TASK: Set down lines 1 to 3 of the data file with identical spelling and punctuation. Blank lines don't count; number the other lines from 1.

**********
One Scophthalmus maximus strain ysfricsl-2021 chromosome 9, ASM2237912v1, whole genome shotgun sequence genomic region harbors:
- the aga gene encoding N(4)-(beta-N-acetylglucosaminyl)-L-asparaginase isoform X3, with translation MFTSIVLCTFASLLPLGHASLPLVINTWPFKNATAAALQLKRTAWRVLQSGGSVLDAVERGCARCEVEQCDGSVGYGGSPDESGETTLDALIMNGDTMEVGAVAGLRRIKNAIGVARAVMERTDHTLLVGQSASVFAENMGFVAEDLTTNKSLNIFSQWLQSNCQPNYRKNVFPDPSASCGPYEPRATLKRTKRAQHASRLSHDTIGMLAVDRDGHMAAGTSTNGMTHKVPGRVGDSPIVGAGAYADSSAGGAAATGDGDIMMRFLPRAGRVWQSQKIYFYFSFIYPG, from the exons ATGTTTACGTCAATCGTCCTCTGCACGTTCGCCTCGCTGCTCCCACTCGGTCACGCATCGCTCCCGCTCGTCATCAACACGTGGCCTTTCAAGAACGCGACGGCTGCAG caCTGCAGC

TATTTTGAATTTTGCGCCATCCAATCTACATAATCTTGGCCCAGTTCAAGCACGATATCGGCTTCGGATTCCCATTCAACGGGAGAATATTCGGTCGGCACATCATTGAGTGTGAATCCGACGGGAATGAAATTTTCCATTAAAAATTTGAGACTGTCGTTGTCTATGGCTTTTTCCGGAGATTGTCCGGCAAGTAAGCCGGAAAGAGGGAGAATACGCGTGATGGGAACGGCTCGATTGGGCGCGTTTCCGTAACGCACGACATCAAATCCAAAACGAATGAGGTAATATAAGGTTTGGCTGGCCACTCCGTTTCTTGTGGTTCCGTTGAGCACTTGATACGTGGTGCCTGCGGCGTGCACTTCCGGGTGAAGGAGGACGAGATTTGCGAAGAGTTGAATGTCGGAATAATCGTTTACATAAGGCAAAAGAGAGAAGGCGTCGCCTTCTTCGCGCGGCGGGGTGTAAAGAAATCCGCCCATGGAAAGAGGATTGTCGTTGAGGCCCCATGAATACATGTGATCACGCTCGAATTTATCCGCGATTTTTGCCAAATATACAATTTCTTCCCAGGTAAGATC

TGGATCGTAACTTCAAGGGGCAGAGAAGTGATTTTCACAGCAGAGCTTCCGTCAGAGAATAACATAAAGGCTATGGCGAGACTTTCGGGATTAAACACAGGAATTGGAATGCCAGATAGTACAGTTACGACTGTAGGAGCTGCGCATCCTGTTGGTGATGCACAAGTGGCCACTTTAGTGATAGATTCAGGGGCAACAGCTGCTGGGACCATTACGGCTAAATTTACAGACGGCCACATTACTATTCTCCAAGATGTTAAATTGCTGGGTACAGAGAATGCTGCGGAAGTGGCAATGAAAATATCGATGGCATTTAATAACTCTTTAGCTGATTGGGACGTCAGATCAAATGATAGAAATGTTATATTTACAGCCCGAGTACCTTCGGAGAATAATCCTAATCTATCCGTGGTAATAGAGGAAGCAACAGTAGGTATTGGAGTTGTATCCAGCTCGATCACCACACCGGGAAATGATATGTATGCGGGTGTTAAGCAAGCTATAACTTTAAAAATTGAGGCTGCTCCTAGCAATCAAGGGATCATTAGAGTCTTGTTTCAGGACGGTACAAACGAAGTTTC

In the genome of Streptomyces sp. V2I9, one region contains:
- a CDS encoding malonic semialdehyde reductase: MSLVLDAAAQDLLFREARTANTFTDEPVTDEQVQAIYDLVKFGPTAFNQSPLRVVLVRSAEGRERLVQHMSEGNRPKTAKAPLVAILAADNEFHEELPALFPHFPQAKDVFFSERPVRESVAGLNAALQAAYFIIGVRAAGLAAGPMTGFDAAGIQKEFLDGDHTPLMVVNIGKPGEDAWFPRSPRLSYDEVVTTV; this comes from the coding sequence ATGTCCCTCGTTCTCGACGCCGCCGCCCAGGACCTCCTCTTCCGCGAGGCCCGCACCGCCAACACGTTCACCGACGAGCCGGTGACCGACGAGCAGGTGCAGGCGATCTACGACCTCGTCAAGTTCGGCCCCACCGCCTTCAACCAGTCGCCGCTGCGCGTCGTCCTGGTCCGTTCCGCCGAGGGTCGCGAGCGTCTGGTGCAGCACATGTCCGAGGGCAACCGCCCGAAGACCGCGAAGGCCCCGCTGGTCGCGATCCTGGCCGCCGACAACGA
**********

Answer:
One Scophthalmus maximus strain ysfricsl-2021 chromosome 9, ASM2237912v1, whole genome shotgun sequence genomic region harbors:
- the aga gene encoding N(4)-(beta-N-acetylglucosaminyl)-L-asparaginase isoform X3, with translation MFTSIVLCTFASLLPLGHASLPLVINTWPFKNATAAALQLKRTAWRVLQSGGSVLDAVERGCARCEVEQCDGSVGYGGSPDESGETTLDALIMNGDTMEVGAVAGLRRIKNAIGVARAVMERTDHTLLVGQSASVFAENMGFVAEDLTTNKSLNIFSQWLQSNCQPNYRKNVFPDPSASCGPYEPRATLKRTKRAQHASRLSHDTIGMLAVDRDGHMAAGTSTNGMTHKVPGRVGDSPIVGAGAYADSSAGGAAATGDGDIMMRFLPRAGRVWQSQKIYFYFSFIYPG, from the exons ATGTTTACGTCAATCGTCCTCTGCACGTTCGCCTCGCTGCTCCCACTCGGTCACGCATCGCTCCCGCTCGTCATCAACACGTGGCCTTTCAAGAACGCGACGGCTGCAG caCTGCAGC

TATTTTGAATTTTGCGCCATCCAATCTACATAATCTTGGCCCAGTTCAAGCACGATATCGGCTTCGGATTCCCATTCAACGGGAGAATATTCGGTCGGCACATCATTGAGTGTGAATCCGACGGGAATGAAATTTTCCATTAAAAATTTGAGACTGTCGTTGTCTATGGCTTTTTCCGGAGATTGTCCGGCAAGTAAGCCGGAAAGAGGGAGAATACGCGTGATGGGAACGGCTCGATTGGGCGCGTTTCCGTAACGCACGACATCAAATCCAAAACGAATGAGGTAATATAAGGTTTGGCTGGCCACTCCGTTTCTTGTGGTTCCGTTGAGCACTTGATACGTGGTGCCTGCGGCGTGCACTTCCGGGTGAAGGAGGACGAGATTTGCGAAGAGTTGAATGTCGGAATAATCGTTTACATAAGGCAAAAGAGAGAAGGCGTCGCCTTCTTCGCGCGGCGGGGTGTAAAGAAATCCGCCCATGGAAAGAGGATTGTCGTTGAGGCCCCATGAATACATGTGATCACGCTCGAATTTATCCGCGATTTTTGCCAAATATACAATTTCTTCCCAGGTAAGATC